• Staff exercised subjectivity in assessing a client’s needs and determining who should participate. Some staff felt that the eligibility requirements were too stringent, so they would help a mother become eligible (one study). Some staff felt the program should be expanded to non-first-time mothers and other primary caregivers (two studies).

Staff structure, qualifications, and training. It is important to have a bilingual home visitor to promote family-home visitor bonding (two studies). Bottlenecks and logistical challenges emerged from requiring staff to serve dual roles or have job duties outside of HANDS and the increased travel burden to program coordinators serving more than one county (pilot study). Two studies suggested HANDS staff receive training on (1) child-rearing, (2) establishing boundaries while developing a rapport, (3) reporting dangerous behavior and drug use, (4) building relationships, and (5) facilitating engagement. Staff would welcome refresher trainings, retreats, and brainstorming sessions, in part to help overcome their sense of isolation. Staff also reported that they benefited from shadowing other home visitors (one study).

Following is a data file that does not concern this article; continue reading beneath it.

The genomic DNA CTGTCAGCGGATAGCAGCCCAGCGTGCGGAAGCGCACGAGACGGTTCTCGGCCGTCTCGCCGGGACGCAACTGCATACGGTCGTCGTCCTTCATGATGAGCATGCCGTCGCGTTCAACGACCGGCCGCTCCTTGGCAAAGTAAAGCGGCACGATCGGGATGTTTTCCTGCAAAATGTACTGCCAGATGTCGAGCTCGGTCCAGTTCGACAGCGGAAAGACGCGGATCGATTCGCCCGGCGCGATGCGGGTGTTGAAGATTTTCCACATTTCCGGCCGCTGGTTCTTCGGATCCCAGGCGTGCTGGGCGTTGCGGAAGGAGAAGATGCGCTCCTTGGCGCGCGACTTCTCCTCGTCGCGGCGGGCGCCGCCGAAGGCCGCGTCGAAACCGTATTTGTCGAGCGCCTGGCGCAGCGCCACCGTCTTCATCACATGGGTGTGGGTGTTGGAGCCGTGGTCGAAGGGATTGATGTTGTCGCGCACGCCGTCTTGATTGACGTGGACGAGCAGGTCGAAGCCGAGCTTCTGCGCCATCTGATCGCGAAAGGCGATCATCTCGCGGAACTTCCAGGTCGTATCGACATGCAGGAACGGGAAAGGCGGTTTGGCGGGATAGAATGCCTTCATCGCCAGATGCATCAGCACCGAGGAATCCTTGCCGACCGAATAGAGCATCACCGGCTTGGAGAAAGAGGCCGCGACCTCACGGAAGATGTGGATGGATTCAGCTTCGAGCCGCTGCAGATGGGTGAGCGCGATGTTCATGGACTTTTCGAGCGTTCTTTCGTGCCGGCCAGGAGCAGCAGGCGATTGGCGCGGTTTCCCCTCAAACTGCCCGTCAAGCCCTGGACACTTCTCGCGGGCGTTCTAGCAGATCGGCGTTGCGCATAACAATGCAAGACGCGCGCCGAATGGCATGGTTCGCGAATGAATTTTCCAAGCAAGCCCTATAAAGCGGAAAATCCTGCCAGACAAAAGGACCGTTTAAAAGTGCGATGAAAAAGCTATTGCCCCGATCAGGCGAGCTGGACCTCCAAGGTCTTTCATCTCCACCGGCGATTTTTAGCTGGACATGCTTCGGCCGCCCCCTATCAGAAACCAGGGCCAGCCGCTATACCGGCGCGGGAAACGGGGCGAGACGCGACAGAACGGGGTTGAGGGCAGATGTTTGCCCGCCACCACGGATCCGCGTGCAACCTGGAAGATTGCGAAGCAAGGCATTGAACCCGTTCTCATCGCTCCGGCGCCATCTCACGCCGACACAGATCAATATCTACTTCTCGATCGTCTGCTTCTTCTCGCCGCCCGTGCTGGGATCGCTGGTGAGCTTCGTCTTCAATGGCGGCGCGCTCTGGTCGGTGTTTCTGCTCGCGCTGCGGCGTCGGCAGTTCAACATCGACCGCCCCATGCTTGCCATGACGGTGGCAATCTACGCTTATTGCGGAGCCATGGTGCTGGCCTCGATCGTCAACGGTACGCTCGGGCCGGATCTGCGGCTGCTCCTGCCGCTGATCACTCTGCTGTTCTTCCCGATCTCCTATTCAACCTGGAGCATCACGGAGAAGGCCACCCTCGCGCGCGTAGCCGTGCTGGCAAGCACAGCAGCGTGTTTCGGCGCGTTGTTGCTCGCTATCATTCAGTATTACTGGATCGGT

Other programmatic lessons. A few additional programmatic lessons emerged across studies.

  • Streamline the assessment process because staff felt it was lengthy, intrusive, and off-putting (one study).
  • Staff need to be flexible when scheduling home visits and honor requests to change an appointment (three studies).
  • The following may increase attrition: staff turnover, delays between the parent’s initial expression of interest and receipt of services, and reducing the frequency of visits when parents graduated to a higher level. Staff suggested adding incentives, such as children’s toys or baby supplies, to improve completion rates (one study).
  • Two studies described the varied role of interagency councils. Counties with fewer resources viewed collaboration with local agencies as a necessity, whereas counties in which collaboration was new did not (pilot study). Staff should prioritize and improve the collaborations, in part by resolving typical issues, such as frequency and content of meetings (one study).